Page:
Mosaic virus is an umbrella term for many harmful plant viruses that all cause a characteristic mosaic pattern on plants.
Mosaic virus is an umbrella term for many harmful plant viruses that all cause a characteristic mosaic pattern on plants. Outward resemblance is often exclusively the only thing these viruses have in common.
The mosaic pattern consists of light and dark, sometimes green, sometimes yellow spots on the leaves. This infestation is caused by a disturbance in the structure of the mesophyll. Then leaves curl, the affected areas grow larger and deformities develop on the plant. Eventually, the plant wilts. Sometimes the fruits of infected plants acquire a bitter taste: cucumber, zucchini: Cucumber mosaic virus (CMV), Zucch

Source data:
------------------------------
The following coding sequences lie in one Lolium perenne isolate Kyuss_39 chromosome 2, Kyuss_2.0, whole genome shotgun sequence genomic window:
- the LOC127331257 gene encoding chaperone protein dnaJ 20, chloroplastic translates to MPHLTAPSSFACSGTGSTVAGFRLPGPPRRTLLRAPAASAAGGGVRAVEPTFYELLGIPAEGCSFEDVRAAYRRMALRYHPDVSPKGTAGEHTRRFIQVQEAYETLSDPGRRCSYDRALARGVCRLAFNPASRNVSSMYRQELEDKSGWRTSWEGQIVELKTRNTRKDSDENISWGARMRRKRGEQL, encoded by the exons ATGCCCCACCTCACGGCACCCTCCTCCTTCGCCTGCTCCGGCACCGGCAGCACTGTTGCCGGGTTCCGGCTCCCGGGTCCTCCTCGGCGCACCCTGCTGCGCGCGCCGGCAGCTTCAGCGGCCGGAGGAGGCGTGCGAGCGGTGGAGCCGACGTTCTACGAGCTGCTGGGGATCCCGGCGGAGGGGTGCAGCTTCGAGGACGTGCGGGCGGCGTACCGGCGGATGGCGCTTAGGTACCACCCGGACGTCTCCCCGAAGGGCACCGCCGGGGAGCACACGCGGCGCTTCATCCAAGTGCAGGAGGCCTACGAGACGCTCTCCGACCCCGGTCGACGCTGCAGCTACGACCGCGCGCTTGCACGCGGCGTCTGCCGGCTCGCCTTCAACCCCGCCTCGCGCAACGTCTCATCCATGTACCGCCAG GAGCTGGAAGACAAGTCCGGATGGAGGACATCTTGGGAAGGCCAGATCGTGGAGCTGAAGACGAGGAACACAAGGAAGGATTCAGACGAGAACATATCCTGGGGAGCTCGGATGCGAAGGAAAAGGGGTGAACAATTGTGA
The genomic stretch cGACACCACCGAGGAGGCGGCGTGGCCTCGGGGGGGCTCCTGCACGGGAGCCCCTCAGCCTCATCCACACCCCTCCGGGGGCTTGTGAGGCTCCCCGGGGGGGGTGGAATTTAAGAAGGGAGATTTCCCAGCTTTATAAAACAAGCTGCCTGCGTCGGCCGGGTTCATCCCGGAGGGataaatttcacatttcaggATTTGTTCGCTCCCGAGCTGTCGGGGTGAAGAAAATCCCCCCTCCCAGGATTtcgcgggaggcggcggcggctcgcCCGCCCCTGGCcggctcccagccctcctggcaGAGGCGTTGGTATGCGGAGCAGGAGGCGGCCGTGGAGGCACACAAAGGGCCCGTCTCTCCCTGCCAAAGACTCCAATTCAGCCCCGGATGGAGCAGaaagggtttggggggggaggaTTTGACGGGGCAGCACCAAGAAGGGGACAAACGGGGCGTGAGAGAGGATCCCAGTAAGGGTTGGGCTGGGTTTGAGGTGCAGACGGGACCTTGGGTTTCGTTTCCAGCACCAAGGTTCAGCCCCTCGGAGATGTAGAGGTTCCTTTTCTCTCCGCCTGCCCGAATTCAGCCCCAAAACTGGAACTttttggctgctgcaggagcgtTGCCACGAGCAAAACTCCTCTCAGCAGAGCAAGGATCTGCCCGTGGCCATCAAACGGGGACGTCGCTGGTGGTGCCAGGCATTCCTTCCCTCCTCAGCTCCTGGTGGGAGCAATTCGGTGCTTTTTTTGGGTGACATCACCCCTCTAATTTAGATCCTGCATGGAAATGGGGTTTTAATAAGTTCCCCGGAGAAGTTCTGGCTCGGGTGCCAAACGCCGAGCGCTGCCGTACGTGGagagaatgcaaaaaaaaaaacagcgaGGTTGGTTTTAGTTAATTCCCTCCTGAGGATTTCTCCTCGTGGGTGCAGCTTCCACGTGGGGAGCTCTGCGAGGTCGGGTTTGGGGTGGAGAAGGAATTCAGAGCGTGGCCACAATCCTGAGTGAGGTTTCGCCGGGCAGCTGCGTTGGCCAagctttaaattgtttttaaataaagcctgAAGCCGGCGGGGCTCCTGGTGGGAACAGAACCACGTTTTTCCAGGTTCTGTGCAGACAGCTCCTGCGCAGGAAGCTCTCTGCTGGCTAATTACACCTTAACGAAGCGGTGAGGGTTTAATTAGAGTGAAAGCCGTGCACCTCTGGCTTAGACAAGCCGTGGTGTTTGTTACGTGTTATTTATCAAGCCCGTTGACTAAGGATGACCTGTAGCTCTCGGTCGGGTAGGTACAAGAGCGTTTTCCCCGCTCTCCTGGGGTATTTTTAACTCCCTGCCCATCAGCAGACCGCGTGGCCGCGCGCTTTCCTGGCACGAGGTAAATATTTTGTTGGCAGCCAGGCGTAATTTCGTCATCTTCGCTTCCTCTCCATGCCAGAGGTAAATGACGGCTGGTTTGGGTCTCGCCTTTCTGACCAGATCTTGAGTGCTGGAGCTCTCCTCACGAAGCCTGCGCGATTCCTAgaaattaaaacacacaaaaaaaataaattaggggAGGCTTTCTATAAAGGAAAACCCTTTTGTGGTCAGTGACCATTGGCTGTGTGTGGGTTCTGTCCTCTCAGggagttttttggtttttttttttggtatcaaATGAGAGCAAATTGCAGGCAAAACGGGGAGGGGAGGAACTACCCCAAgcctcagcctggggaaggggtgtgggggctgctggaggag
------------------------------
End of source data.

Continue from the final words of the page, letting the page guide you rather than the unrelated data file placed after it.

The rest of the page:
Mosaic virus is spread by cicadas, thrips, beetles and aphids. Contaminated tools, nematodes (roundworms), seeds and fungi can also spread the virus.
Tobacco Mosaic Virus (ToMV) affects plants of the nightshade family, including the tobacco plant, cucumber, tomatoes, pepper and ornamental flowers.
The leaves of plants infected with Tobacco Mosaic Virus yellow around the veins, then the characteristic mosaic spots appear. The leaves start to curl and the plant grows up unevenly.
Where to find
- Vegetable plot and ornamental garden
- Plants of the nightshade family
Remove infested plants.
Ensure healthy plant material and a clean work environment. Keep the surrounding area weed-free.
Crop rotation helps prevent mosaic virus.